Sermon for Sunday, July 5, 2020 || Proper 9A || Matthew 11:16-19, 25-30
One of my favorite things about writing fantasy novels is the task of “world building”; that is, constructing a new world with its own geography and history and cultures and political entities. I know, I know – super nerd alert. But it’s fun for me, and one of the most fun parts is creating holidays within the contexts of fantasy cultures. In the fictional city of Thousand Spires, Cornerstone Day marks the date when the cities of Farhome and Canlas grew big enough to meet each other at the site of the laying of the cornerstone of the Cathedral of Light. League Day celebrates the founding of the Sularin League following the Three Sisters War. The Great Step…No, never mind. I could go on and on, but I think you get the idea. Every holiday, fictional or real, springs from a culturally significant event or observance.
Continue reading “Dependence Day”
Sermon for Sunday, June 28, 2020 || Proper 8A || Romans 6:12-23
Would it surprise you if I told you that I didn’t get to know Jesus until I was in my mid-thirties. You might be thinking, “Wait, Adam, aren’t you in your mid-thirties right now?” Yes, yes I am. I am in what I will charitably call my late mid-thirties. Or you might be thinking, “Wait, Adam, didn’t you get ordained to the priesthood when you were 25? How could you not have known Jesus until years later?” Yes, I was ordained about ten years before I got to know Jesus. Or you might be thinking, “Wait, back in 2014, we hired a priest who didn’t know Jesus! We want our money back!”
Before you go asking me to refund six years worth of salary, allow me to explain what I mean. Obviously, I talked about Jesus a lot. I sang songs about Jesus, preached sermons about Jesus, and read books about Jesus. But I never felt connected in any substantive way to Jesus himself. A perpetual bait-and-switch was going on in my head. I could not square the Jesus the Church taught with the Jesus of the Gospel.
Continue reading “Getting to Know Jesus”
Sermon for Sunday, May 24, 2020 || Easter 7A || Acts 1:6-14
Early on a Wednesday morning last June, I stood in line at a checkpoint leading to the Western Wall below the Temple Mount in the old city of Jerusalem. Turning around, I watched the sun rise over the Mount of Olives, turning the distant tower of the Church of the Ascension into a dark silhouette against the thin clouds. And for a brief moment, my heart rose with the sun, and I was transported back to that spot 2,000 years ago. I watched with the disciples as Jesus was taken up into heaven. I gazed up at the sky and felt his final words settle in my gut: “You will receive power when the Holy Spirit has come upon you; and you will be my witnesses in Jerusalem, in all Judea and Samaria, and to the ends of the earth.”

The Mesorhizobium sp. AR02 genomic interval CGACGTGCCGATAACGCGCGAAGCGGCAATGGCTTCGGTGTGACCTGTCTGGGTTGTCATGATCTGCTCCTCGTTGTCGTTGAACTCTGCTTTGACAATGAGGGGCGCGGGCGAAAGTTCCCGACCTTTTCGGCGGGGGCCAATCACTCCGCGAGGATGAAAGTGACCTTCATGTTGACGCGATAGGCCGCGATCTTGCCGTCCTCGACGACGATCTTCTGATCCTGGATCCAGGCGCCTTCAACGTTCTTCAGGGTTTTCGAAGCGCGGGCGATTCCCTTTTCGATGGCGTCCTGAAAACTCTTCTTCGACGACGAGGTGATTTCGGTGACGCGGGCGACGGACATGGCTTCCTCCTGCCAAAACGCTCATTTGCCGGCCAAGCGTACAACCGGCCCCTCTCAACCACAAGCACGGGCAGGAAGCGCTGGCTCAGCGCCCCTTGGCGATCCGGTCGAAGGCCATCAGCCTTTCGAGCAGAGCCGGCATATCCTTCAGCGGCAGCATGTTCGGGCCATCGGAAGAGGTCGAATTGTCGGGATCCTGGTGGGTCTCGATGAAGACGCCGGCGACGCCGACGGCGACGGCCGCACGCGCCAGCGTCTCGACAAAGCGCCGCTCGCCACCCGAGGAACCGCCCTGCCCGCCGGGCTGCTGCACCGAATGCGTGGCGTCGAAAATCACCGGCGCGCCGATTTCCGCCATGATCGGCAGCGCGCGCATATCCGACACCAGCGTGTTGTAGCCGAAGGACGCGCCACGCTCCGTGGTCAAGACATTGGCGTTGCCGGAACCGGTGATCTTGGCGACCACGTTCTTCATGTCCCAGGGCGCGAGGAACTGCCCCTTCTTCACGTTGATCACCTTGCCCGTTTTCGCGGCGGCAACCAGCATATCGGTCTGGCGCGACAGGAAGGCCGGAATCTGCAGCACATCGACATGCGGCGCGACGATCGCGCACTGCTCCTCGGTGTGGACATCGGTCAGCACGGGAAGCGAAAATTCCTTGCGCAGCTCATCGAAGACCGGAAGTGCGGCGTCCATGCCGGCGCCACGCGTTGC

Continue reading “Be My Witnesses”
Sermon for Sunday, May 17, 2020 || Easter 6A || John 14:15-21
Today, I’d like to talk about prayer: what prayer is, where it comes from, and why several people have told me recently how much more praying they are currently doing in these days of pandemic. As you listen to me speaking, listen also to yourself. If I mention a particular form of prayer that excites you or interests you or calms you, that might be the type of prayer the Holy Spirit is inviting you to try on right now.
We’ll start off with the fundamental question: what is prayer? The Book of Common Prayer tells us that prayer is responding to God in thought and deed, with or without words. That’s a pretty broad definition, so broad that we could really classify anything as prayer given that the action is motivated by God’s movement in our life. And that’s the key concept when trying to understand the nature of prayer.
Continue reading “The Impulse to Pray”
Sermon for Sunday, May 3, 2020 || Easter 4A || John 1:1-10
I imagine Jesus looking out over the fields beyond Jerusalem and seeing shepherds moving their flocks towards the sparse patches of green in the distance. He turns to his followers and says, “You see those shepherds out there. I am the Good Shepherd.” Then he begins spinning out his metaphor, telling a story as the people watch the grazing sheep beneath the big, open sky. The shepherd goes into the fold,” Jesus continues, and “the sheep hear his voice. He calls his own sheep by name and leads them out. When he has brought out all his own, he goes ahead of them, and the sheep follow him because they know his voice. They will not follow a stranger, but they will run from him because they do not know the voice of strangers.”
Continue reading “The Threefold Voice”
Sermon for Sunday, April 26, 2020 || Easter 3A || Luke 24:13-35